The 16th Annual International AFRILEX Conference
UNAM, Windhoek, Namibia, 5-7 July 2011

[Abstract:] Hiles, L.: Pronunciation guides for a South African English school dictionary

The provision of clear, intuitive, consistent pronunciation guides in a dictionary has always been a challenge to lexicographers. Add a multilingual user base and a general lack of IPA knowledge, and the lexicographer has even more challenges to negotiate.

This paper broadly discusses the issue of pronunciation in the context of a South African English school dictionary. It introduces different aspects of pronunciation guides and suggests topics for further study.

In Part 1 I discuss the problems associated with pronunciation guides in a South African English school dictionary, as well as the current methods of representing pronunciation in school dictionaries. I present the pros and cons of each method, as they apply to South African school dictionaries. Part 2 of this paper looks into the varieties of South African English and how they are represented in school dictionaries, and how this influences the presentation of pronunciation guides in the dictionaries.

Part 1

Problems associated with pronunciation guides in South African English school dictionaries include:

·No standard English pronunciation, which means several variants are acceptable

·Different home languages mean that users bring different prior knowledge to their learning

·Afrikaans sounds, Sotho sounds and Nguni  clicks exist in South African English words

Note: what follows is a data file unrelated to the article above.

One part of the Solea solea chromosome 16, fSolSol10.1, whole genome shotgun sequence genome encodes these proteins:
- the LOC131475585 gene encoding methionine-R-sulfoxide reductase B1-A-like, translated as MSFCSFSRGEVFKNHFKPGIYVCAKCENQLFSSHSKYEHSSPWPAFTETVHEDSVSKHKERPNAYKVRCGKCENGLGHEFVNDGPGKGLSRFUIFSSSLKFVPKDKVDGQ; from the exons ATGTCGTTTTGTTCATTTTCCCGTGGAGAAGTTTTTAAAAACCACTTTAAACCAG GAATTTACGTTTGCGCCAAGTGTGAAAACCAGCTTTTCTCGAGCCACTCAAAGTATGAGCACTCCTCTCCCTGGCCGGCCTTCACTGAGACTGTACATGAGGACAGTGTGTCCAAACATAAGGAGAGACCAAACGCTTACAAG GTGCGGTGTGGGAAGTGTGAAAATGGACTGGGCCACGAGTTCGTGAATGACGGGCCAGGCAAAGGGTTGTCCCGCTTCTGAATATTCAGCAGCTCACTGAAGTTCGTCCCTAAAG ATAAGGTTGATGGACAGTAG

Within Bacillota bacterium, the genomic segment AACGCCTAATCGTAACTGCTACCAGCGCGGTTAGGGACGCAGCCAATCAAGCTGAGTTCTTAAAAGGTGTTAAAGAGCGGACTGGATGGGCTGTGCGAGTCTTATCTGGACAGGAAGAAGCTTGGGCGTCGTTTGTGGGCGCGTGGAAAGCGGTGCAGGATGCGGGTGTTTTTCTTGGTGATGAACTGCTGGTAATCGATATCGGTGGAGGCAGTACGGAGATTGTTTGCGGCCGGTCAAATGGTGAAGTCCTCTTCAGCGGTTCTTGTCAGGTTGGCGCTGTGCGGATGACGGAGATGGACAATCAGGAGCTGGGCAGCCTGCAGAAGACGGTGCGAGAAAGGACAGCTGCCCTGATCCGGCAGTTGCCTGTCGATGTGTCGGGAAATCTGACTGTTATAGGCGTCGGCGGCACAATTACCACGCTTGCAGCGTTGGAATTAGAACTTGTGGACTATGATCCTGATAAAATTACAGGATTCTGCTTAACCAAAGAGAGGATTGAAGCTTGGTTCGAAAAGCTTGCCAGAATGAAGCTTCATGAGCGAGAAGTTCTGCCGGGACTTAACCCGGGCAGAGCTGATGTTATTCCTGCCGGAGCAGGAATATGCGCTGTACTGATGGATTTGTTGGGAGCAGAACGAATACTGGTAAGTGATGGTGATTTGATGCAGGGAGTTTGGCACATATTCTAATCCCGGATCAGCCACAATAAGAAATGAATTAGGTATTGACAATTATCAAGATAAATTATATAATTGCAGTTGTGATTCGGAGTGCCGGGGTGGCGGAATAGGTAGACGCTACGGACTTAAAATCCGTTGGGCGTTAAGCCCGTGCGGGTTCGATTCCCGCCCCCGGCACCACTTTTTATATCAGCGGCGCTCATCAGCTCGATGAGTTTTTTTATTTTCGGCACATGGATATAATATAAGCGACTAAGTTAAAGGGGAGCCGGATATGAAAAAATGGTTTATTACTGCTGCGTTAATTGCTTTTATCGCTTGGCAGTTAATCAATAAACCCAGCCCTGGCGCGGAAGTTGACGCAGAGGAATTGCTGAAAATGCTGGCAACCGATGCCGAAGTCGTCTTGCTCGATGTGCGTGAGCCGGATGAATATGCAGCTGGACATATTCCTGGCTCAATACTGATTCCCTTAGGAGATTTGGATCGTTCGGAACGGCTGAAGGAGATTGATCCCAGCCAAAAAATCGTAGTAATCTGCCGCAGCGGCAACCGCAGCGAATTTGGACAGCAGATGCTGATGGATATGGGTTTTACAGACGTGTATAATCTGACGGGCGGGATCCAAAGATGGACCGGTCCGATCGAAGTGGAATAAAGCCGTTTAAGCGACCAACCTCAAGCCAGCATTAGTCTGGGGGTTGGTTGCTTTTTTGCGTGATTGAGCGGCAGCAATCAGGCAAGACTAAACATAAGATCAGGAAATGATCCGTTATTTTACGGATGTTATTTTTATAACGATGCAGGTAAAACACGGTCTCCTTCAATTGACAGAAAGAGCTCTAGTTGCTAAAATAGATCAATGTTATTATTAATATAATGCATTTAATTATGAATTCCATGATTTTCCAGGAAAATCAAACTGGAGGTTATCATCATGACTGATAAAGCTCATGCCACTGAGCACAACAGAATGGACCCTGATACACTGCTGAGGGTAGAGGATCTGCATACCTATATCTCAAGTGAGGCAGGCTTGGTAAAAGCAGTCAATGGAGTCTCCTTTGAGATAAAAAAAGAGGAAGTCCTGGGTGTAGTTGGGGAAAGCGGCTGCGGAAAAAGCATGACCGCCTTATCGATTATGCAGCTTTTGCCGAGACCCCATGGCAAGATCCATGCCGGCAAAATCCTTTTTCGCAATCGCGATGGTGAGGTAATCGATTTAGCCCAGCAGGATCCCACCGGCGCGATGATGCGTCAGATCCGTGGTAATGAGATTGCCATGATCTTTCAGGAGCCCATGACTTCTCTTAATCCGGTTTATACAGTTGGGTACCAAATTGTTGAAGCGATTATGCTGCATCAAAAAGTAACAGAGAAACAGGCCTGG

·Knowledge of IPA is very limited in South Africa

·Respelling systems are not universal, so each dictionary needs a decoding table

I discuss these problems in greater depth, providing evidence, and solutions where possible.

The two types of pronunciations guides that I look at are:

·IPA (International Phonetic Alphabet)

·Respelling (including as subsets: respelling based on English spelling rules; and respelling based on individual phonemes)

I examine each of these systems and present advantages and disadvantages of each.

The next section of Part 1 of the paper consists of a comparison between different respelling systems in different South African school dictionaries. The guide to the respelling system (decoding table) used in each dictionary is presented, as well as a sample of words, providing a comparison between the dictionaries. As no South African school dictionary currently provides IPA as a pronunciation guide system, I provide an IPA pronunciation guide for each of the sample of words.

To conclude Part 1 of this paper, I present preliminary findings and offer suggestions of further study.

Part 2

In Part 2 of this paper I discuss the varieties of South African English and the problems that they present to the selection of pronunciation guides in a school dictionary.

I look at the concept of standard pronunciation, and whether this is applicable to South African English. School dictionaries do not contain the space to represent all variants of pronunciation, and I discuss when one variant is sufficient, and when the words require more than one.

I will also look at the difference between written pronunciation guides and spoken ones, as used in online dictionaries and dictionary CD-ROMs.

Questions asked in Part 2 include:

·How many users of an English school dictionary are mother-tongue English speakers?

·Does a spoken pronunciation guide require a South African accent?

·Is there a preferred South African accent?

Part 2 of this paper will conclude with a summary of results and suggestions for further study.